Kim Penstone

Ad campaigns worthy of praise

2005-02-01 13:46
<b>The Evian water ad</b>

The Evian water ad

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The advertising world is often accused of being self-centric, inward-focused and completely out of touch with the rest of humanity.

It's also accused of being self-serving and, with the vast number of awards on offer, more interested in creating art-vertising than advertising.

Admittedly, much as I love working on the periphery of this industry, I sometimes can't help but agree.

(I said "sometimes". More often, to which anyone who knows me will attest, I'm the great defender of the crazy world we call advertising.)

Which is why I can't help but smile about two recent pieces of communication that crossed my desktop.

The Clear Channel Independent ad

The first is from Clear Channel Independent, announcing the launch of a global creative challenge to raise awareness of the impact of HIV/Aids.

It's a joint venture, with Unicef, and is open to creative teams across the world.

Winners receive $5 000 - about R30 100 - and, more importantly, the winning work will be displayed on Clear Channel billboards and street furniture panels in 50 countries, across five continents, thereby helping to publicise the plight of this global battle on a global scale.

The second is a little closer to home, from a Cape-based ad agency called Berry Bush BBDO.

The Evian ad

Recognising that the infamous Cape apathy (yup, I'm a Gautie!) was thwarting the city's attempt to institute water restrictions, the agency decided to use the power of advertising (and a damn fine idea) to grab attention and, hopefully, change residents' water wasting ways.

Last week, agency staff took to Cape Town's streets armed with what appeared to be ordinary bottles of Evian.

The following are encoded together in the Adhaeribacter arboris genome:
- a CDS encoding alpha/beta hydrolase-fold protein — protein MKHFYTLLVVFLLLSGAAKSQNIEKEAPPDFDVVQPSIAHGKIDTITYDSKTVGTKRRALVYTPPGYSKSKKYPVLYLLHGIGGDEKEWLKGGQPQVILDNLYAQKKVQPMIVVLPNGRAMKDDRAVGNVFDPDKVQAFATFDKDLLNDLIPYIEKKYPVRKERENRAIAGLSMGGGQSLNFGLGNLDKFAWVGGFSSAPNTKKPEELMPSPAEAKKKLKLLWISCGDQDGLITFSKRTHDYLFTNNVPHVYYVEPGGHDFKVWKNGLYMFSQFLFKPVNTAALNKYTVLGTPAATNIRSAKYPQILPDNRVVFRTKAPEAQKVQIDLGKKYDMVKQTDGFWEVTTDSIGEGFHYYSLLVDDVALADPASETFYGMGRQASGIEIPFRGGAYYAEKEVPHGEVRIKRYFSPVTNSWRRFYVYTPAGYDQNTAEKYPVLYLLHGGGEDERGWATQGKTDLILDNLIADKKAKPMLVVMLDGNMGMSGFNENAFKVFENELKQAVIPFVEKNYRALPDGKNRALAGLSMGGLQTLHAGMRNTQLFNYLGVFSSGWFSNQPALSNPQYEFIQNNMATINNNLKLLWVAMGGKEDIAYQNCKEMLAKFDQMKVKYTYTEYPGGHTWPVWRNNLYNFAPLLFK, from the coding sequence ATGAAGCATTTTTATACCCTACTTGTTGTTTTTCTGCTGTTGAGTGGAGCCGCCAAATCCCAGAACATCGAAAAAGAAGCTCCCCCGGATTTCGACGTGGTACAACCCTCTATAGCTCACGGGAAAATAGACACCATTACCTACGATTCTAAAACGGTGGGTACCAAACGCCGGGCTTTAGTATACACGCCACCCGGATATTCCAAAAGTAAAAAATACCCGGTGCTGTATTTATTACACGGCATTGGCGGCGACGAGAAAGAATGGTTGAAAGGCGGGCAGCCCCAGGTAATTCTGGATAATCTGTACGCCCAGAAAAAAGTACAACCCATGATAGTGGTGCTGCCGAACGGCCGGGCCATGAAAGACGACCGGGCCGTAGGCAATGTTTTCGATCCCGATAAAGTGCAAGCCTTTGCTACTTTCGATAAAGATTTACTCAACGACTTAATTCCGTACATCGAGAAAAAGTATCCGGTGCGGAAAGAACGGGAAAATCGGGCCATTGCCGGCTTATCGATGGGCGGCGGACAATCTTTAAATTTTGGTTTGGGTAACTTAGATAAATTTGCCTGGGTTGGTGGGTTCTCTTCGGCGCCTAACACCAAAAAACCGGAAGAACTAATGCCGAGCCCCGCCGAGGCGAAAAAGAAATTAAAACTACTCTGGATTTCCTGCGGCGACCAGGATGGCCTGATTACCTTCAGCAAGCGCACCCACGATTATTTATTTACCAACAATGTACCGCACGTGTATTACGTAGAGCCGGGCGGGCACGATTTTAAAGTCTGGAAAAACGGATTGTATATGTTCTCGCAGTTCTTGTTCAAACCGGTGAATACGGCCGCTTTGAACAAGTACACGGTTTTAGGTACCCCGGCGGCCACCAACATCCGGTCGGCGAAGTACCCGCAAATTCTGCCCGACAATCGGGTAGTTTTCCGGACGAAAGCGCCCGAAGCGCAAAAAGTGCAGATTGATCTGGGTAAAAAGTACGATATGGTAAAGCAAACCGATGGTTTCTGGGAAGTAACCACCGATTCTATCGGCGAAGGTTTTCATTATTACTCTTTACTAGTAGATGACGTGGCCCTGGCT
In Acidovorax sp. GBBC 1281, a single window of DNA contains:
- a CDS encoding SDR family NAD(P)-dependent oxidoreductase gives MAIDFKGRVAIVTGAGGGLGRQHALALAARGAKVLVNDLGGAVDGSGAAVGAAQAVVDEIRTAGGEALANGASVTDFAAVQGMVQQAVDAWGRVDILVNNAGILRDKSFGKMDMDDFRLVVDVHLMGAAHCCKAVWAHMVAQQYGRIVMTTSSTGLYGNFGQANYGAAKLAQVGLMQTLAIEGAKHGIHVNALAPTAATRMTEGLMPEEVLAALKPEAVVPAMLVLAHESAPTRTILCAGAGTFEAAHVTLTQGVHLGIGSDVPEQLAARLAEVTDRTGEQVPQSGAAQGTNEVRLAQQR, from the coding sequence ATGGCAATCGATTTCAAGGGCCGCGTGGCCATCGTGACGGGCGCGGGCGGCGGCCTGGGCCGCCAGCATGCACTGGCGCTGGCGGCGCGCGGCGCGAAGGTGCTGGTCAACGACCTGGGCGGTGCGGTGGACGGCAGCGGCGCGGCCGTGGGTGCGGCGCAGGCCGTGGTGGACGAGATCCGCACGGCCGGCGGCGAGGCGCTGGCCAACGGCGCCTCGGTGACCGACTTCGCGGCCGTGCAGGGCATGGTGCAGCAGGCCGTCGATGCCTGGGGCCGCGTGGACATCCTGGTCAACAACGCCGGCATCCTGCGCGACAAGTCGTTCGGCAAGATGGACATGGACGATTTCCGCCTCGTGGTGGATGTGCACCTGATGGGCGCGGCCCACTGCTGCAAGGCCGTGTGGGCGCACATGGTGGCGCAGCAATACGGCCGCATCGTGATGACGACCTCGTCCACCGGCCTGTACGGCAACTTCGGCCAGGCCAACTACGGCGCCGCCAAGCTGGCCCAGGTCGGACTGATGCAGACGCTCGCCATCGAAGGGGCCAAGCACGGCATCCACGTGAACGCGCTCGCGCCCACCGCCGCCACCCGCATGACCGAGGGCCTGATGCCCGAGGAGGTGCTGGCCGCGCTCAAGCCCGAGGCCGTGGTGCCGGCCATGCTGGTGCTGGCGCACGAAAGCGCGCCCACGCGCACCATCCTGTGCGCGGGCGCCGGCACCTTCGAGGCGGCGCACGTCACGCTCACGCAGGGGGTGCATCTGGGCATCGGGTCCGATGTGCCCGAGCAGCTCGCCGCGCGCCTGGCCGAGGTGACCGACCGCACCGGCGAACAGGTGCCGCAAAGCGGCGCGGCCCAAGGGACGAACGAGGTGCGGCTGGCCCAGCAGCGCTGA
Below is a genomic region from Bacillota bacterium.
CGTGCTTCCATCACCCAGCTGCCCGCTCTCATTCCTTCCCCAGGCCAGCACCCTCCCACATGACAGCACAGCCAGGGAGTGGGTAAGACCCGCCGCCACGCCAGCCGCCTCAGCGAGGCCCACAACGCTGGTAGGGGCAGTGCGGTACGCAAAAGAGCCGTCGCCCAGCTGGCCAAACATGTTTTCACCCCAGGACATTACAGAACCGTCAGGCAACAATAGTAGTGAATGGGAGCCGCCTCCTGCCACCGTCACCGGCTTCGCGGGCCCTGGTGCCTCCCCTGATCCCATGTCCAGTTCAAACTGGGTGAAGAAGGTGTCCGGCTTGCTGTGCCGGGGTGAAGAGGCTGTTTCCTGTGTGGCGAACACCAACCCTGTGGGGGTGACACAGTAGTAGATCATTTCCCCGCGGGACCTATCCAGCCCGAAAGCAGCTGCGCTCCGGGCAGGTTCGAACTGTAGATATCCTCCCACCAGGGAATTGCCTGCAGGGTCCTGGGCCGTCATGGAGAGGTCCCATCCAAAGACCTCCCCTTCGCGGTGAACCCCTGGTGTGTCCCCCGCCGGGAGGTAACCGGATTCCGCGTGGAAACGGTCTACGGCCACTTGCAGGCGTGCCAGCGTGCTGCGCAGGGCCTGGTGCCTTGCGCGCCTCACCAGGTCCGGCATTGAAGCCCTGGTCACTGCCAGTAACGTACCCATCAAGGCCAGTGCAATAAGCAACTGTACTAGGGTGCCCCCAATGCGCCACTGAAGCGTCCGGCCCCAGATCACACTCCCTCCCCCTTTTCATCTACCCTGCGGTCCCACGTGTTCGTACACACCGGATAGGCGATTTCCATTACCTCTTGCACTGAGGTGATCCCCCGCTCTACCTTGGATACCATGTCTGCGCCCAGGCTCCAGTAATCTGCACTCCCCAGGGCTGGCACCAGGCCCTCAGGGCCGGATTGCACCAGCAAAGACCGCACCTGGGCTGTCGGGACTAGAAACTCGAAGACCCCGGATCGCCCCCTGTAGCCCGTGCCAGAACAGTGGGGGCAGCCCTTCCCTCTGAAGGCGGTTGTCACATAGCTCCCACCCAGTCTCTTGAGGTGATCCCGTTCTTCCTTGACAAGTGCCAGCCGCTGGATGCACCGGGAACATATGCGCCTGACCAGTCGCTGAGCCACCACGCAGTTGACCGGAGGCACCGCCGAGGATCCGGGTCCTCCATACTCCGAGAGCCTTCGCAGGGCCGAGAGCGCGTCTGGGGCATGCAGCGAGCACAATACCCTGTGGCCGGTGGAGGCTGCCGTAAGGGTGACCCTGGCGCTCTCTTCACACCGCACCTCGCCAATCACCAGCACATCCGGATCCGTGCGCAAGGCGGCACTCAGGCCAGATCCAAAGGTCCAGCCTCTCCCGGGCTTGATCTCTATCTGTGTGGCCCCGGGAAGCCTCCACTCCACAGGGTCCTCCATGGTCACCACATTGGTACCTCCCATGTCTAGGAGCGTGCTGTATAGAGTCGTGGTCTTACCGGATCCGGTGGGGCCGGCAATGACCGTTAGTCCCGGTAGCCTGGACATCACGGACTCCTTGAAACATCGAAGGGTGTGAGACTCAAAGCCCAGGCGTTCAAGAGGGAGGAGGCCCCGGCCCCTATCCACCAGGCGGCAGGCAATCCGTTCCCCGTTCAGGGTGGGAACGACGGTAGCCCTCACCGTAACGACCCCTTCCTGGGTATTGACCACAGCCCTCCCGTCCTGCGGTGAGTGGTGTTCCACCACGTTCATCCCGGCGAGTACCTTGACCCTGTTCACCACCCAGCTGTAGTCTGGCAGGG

They handed them out to bemused motorists at clogged intersections who, on closer inspection of the bottles, realised that they were anything but ordinary.

Instead of reading Evian, the labels read "Naïve" (Evian spelt backwards). The small print below read thus: 'Deep in a valley of ignorance a fresh wellspring of apathy arises. One thing is crystal clear: The Western Cape doesn't have enough water. You Can Help.'

Other copy provides facts and figures on just how rainfall in 2004/5 stacks up against previous years, and provides tips for wise water use.

Both, although on entirely different scales, are admirable efforts. And while it's true that both can be claimed to be self-serving (publicity stunts that use up unsold inventory, potentially-award winning stuff from someone who read the Evian label through the bottle and had a 'Eureka' moment), it's equally true that I simply don't care. Because, ultimately, both give more than they receive.

The same can be said of any pro-bono account, accounts that ad agencies regularly take on board (for free and gratis) in the hopes of creating breath-catching, award-winning work.

So, they win an award or two. Who cares? More importantly, they communicate needs, raise awareness and much-needed funds for organizations and causes that couldn't otherwise afford it.

It's what those in marketing call a win-win situation. And I, for one, am all for it.

  • Kim Penstone is in awe of those people who spend their lives dedicated to causes such as Unicef. She's sorry to admit that this column is the extent of her shabby offering.

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